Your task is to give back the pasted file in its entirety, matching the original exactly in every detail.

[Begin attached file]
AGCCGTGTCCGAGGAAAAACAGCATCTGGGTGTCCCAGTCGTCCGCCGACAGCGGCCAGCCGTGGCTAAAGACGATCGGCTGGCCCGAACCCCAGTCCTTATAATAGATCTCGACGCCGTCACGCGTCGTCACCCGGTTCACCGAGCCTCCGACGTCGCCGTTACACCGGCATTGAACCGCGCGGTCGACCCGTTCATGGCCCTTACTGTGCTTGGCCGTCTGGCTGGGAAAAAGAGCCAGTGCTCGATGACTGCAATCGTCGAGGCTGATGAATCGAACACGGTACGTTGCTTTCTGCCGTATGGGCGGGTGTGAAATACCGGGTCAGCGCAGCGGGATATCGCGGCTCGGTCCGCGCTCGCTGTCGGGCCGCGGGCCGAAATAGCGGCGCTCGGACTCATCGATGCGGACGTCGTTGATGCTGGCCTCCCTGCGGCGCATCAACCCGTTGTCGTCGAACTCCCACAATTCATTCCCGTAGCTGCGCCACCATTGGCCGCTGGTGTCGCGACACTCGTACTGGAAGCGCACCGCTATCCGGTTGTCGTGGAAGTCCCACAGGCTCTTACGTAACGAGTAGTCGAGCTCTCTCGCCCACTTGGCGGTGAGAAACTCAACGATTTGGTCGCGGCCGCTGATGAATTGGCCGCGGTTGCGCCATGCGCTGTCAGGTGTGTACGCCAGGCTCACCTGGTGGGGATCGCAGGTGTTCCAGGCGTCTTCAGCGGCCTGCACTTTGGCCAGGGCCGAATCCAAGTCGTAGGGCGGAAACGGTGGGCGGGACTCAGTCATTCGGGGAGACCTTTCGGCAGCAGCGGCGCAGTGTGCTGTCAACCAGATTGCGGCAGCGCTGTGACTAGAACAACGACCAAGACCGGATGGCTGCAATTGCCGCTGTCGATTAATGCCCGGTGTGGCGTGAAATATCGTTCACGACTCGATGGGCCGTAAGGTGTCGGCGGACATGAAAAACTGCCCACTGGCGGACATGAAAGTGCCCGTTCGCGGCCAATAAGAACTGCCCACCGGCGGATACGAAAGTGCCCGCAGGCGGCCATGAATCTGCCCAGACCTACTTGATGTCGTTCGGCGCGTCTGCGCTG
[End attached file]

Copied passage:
AGCCGTGTCCGAGGAAAAACAGCATCTGGGTGTCCCAGTCGTCCGCCGACAGCGGCCAGCCGTGGCTAAAGACGATCGGCTGGCCCGAACCCCAGTCCTTATAATAGATCTCGACGCCGTCACGCGTCGTCACCCGGTTCACCGAGCCTCCGACGTCGCCGTTACACCGGCATTGAACCGCGCGGTCGACCCGTTCATGGCCCTTACTGTGCTTGGCCGTCTGGCTGGGAAAAAGAGCCAGTGCTCGATGACTGCAATCGTCGAGGCTGATGAATCGAACACGGTACGTTGCTTTCTGCCGTATGGGCGGGTGTGAAATACCGGGTCAGCGCAGCGGGATATCGCGGCTCGGTCCGCGCTCGCTGTCGGGCCGCGGGCCGAAATAGCGGCGCTCGGACTCATCGATGCGGACGTCGTTGATGCTGGCCTCCCTGCGGCGCATCAACCCGTTGTCGTCGAACTCCCACAATTCATTCCCGTAGCTGCGCCACCATTGGCCGCTGGTGTCGCGACACTCGTACTGGAAGCGCACCGCTATCCGGTTGTCGTGGAAGTCCCACAGGCTCTTACGTAACGAGTAGTCGAGCTCTCTCGCCCACTTGGCGGTGAGAAACTCAACGATTTGGTCGCGGCCGCTGATGAATTGGCCGCGGTTGCGCCATGCGCTGTCAGGTGTGTACGCCAGGCTCACCTGGTGGGGATCGCAGGTGTTCCAGGCGTCTTCAGCGGCCTGCACTTTGGCCAGGGCCGAATCCAAGTCGTAGGGCGGAAACGGTGGGCGGGACTCAGTCATTCGGGGAGACCTTTCGGCAGCAGCGGCGCAGTGTGCTGTCAACCAGATTGCGGCAGCGCTGTGACTAGAACAACGACCAAGACCGGATGGCTGCAATTGCCGCTGTCGATTAATGCCCGGTGTGGCGTGAAATATCGTTCACGACTCGATGGGCCGTAAGGTGTCGGCGGACATGAAAAACTGCCCACTGGCGGACATGAAAGTGCCCGTTCGCGGCCAATAAGAACTGCCCACCGGCGGATACGAAAGTGCCCGCAGGCGGCCATGAATCTGCCCAGACCTACTTGATGTCGTTCGGCGCGTCTGCGCTG